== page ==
Preparing your rental property for a tenant

Amelia Barrett’s article: “Preparing your rental property for a tenant” was featured in the 4/11/13 edition of The Union’s Showcase.
Amelia Barrett’s article: “Preparing your rental property for a tenant” was featured in the 4/11/13 edition of The Union’s Showcase. The Showcase is a great resource for Real Estate and Investment for Grass Valley, Nevada City, and surrounding area homeowners.

This is the third part of a four part series, which details the steps in Becoming a successful investment property owner

To refresh your memory, step three said, “…assess your property to determine if it is ready for a tenant.” 

In preparing the rental for a tenant you can divide the tasks into three categories: mechanical, cleaning, and cosmetic.

Let’s examine the mechanical issues first.  Ensuring that everything on the property is in working order and meets the minimum requirements by law is the fundamental step here.

According to the California Association of Realtors (C.A.R.), “The landlord or agent must maintain carbon monoxide detector devices in each dwelling unit if the rental unit has a fossil fuel burning heater, appliance, fireplace, or attached garage on or before July 1, 2011 for a single-family unit.”  C.A.R. also states that, “All existing dwelling units must have a smoke detector centrally located outside each sleeping area (bedroom or group of bedrooms).  In addition, new construction (with a permit after August 14, 1992) must have a hard-wired smoke detector in each bedroom.” 

Some other critical mechanical checks should include ensuring that the electrical, plumbing (including hot and cold running water), and heating facilities are in proper working order.  Also check to make sure the unit has effective waterproofing and weather protection as well as proper locks on all exterior doors and windows.

The cleaning checklist is more straightforward and should include, at the least, clean carpets (a professional carpet cleaning is recommended), clean appliances and fixtures in both kitchen and bathrooms, clean walls, windows, and doors, and an overall clean unit.  It is also necessary to remove any odors from trash, pets, smoke, etc.  Next, turn your attention to the exterior of the home.  Make sure the yard is raked and mowed, the roof is clean from leaves and pine needles, and the decks, patios, and walkways are pressure washed and clean.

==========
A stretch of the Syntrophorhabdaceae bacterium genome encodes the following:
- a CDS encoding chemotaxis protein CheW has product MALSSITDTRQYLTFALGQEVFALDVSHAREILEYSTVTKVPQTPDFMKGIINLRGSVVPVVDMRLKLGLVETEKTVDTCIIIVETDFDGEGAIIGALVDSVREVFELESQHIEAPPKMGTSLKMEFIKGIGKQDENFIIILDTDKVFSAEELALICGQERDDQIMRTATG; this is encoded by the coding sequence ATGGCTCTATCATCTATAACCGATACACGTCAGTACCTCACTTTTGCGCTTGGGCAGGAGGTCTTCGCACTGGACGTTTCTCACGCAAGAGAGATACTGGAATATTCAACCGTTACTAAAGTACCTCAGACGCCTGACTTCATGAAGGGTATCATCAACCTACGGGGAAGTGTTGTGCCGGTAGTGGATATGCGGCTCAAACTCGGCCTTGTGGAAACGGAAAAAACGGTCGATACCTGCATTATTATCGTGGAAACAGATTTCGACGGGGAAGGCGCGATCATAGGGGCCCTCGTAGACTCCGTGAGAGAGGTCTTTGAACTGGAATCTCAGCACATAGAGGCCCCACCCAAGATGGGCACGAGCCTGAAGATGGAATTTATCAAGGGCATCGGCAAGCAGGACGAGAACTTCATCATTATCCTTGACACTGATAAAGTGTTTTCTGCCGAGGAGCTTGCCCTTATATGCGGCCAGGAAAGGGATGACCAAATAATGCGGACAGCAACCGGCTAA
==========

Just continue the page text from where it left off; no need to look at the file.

Finally, there are a few cosmetic fixes that you can do to make the rental stand out from the competition.  A fresh coat of paint on the walls looks nice, gives the unit a fresh smell, and is relatively inexpensive.  Installing new carpet can really change the look of a dated rental and is highly preferred by tenants.  I encourage new carpet if the current carpet is stained, dated, or mismatched from room to room.  Lastly, and if the budget allows, spend some money updating the kitchen.  Tenants favor a dishwasher, garbage disposal, and energy efficient appliances.  A rental with these upgraded cosmetic features will certainly stand out from the competition and possibly aid in filling the vacancy more quickly.  

Barrett Property Management has provided free downloadable Mechanical and Cleaning Checklists, which are available at: http://barrettpm.com/downloads/

Related Articles:

Determining the Cash Flow on an Investment Property

Determining the Current Market Rental Rate

Becoming a Successful Investment Property Owner

Amelia’s article “Preparing your rental property for a tenant” was featured in the 4/11/13 edition of The Union’s Real Estate Showcase
Amelia’s article “Preparing your rental property for a tenant” was featured in the 4/11/13 edition of The Union’s Real Estate Showcase